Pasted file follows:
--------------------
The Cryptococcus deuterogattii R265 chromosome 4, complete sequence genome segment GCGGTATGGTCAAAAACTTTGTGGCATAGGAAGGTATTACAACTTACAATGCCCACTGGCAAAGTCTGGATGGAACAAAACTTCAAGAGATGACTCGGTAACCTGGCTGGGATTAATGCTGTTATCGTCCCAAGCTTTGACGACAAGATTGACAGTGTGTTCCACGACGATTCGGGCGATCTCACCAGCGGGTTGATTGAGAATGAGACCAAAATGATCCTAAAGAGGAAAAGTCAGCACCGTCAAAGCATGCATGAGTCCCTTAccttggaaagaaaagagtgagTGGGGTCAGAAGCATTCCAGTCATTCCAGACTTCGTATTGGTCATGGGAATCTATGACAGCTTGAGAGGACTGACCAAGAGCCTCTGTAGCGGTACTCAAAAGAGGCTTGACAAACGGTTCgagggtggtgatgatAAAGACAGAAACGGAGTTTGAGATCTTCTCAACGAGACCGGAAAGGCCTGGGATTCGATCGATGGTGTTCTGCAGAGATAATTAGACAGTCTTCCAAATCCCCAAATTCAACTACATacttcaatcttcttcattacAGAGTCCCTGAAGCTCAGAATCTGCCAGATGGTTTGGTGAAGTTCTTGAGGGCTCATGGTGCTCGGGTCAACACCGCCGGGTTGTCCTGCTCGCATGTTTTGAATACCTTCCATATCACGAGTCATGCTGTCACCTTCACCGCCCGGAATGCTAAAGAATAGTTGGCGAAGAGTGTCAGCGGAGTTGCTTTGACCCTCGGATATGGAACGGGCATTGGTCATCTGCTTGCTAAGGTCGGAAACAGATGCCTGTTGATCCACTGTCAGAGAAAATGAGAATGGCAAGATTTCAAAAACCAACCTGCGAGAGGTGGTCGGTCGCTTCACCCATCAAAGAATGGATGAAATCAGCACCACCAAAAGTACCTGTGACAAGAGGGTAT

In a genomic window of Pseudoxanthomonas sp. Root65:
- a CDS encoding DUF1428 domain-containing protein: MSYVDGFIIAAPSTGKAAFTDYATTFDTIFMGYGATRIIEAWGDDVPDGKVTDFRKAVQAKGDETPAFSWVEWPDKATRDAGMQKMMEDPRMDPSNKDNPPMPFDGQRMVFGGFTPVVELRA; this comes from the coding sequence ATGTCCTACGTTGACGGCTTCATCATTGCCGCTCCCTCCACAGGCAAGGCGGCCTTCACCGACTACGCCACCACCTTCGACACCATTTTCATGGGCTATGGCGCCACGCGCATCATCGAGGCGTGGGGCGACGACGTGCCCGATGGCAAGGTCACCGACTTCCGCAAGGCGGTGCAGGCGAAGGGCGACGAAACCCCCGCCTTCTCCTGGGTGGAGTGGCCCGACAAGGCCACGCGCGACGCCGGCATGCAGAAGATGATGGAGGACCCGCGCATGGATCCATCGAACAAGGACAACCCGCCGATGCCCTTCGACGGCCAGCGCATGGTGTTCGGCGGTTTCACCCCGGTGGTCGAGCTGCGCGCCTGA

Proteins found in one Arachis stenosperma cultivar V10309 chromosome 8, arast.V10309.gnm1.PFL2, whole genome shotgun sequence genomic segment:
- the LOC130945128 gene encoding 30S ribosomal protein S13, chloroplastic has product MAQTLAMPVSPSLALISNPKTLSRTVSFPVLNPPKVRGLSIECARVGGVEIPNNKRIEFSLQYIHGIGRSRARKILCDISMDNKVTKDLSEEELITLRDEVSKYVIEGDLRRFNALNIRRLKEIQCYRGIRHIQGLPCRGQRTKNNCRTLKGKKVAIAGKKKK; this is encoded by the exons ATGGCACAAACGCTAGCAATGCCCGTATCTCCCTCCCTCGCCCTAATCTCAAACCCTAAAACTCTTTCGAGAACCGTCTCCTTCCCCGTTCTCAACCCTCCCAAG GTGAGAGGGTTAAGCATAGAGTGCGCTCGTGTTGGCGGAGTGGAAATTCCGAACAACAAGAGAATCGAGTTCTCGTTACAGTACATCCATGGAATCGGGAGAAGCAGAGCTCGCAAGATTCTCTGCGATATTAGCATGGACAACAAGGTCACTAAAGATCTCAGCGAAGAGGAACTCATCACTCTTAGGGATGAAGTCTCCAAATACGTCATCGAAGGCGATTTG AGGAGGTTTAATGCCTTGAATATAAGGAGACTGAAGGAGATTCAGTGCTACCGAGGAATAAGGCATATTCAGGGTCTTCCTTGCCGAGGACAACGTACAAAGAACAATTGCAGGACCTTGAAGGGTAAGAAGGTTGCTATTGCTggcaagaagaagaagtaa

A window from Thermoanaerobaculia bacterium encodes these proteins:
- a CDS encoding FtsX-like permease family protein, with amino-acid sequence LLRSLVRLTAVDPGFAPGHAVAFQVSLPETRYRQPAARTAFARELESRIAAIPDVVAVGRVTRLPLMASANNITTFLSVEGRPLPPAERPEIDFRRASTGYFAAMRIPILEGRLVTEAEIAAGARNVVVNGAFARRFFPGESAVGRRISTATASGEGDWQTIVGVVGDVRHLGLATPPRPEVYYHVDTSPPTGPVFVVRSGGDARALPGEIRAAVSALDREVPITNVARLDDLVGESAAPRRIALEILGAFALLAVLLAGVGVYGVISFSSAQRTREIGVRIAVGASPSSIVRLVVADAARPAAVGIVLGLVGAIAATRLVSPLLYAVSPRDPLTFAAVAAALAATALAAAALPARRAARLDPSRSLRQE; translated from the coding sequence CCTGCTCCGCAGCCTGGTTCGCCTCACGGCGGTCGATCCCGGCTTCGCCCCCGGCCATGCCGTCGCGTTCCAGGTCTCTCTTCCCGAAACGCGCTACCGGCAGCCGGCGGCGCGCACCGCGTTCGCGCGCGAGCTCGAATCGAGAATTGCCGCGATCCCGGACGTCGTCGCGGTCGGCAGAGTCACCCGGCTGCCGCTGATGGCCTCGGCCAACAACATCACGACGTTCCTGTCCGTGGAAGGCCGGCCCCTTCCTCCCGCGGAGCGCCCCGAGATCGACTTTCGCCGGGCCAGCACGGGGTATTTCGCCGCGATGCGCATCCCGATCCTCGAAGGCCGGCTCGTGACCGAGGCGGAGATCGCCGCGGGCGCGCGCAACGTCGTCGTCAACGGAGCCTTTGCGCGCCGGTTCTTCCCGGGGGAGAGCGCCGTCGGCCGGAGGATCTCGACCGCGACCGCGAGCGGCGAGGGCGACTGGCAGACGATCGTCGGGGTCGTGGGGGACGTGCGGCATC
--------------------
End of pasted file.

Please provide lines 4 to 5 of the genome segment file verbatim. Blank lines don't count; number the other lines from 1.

Proteins found in one Arachis stenosperma cultivar V10309 chromosome 8, arast.V10309.gnm1.PFL2, whole genome shotgun sequence genomic segment:
- the LOC130945128 gene encoding 30S ribosomal protein S13, chloroplastic has product MAQTLAMPVSPSLALISNPKTLSRTVSFPVLNPPKVRGLSIECARVGGVEIPNNKRIEFSLQYIHGIGRSRARKILCDISMDNKVTKDLSEEELITLRDEVSKYVIEGDLRRFNALNIRRLKEIQCYRGIRHIQGLPCRGQRTKNNCRTLKGKKVAIAGKKKK; this is encoded by the exons ATGGCACAAACGCTAGCAATGCCCGTATCTCCCTCCCTCGCCCTAATCTCAAACCCTAAAACTCTTTCGAGAACCGTCTCCTTCCCCGTTCTCAACCCTCCCAAG GTGAGAGGGTTAAGCATAGAGTGCGCTCGTGTTGGCGGAGTGGAAATTCCGAACAACAAGAGAATCGAGTTCTCGTTACAGTACATCCATGGAATCGGGAGAAGCAGAGCTCGCAAGATTCTCTGCGATATTAGCATGGACAACAAGGTCACTAAAGATCTCAGCGAAGAGGAACTCATCACTCTTAGGGATGAAGTCTCCAAATACGTCATCGAAGGCGATTTG AGGAGGTTTAATGCCTTGAATATAAGGAGACTGAAGGAGATTCAGTGCTACCGAGGAATAAGGCATATTCAGGGTCTTCCTTGCCGAGGACAACGTACAAAGAACAATTGCAGGACCTTGAAGGGTAAGAAGGTTGCTATTGCTggcaagaagaagaagtaa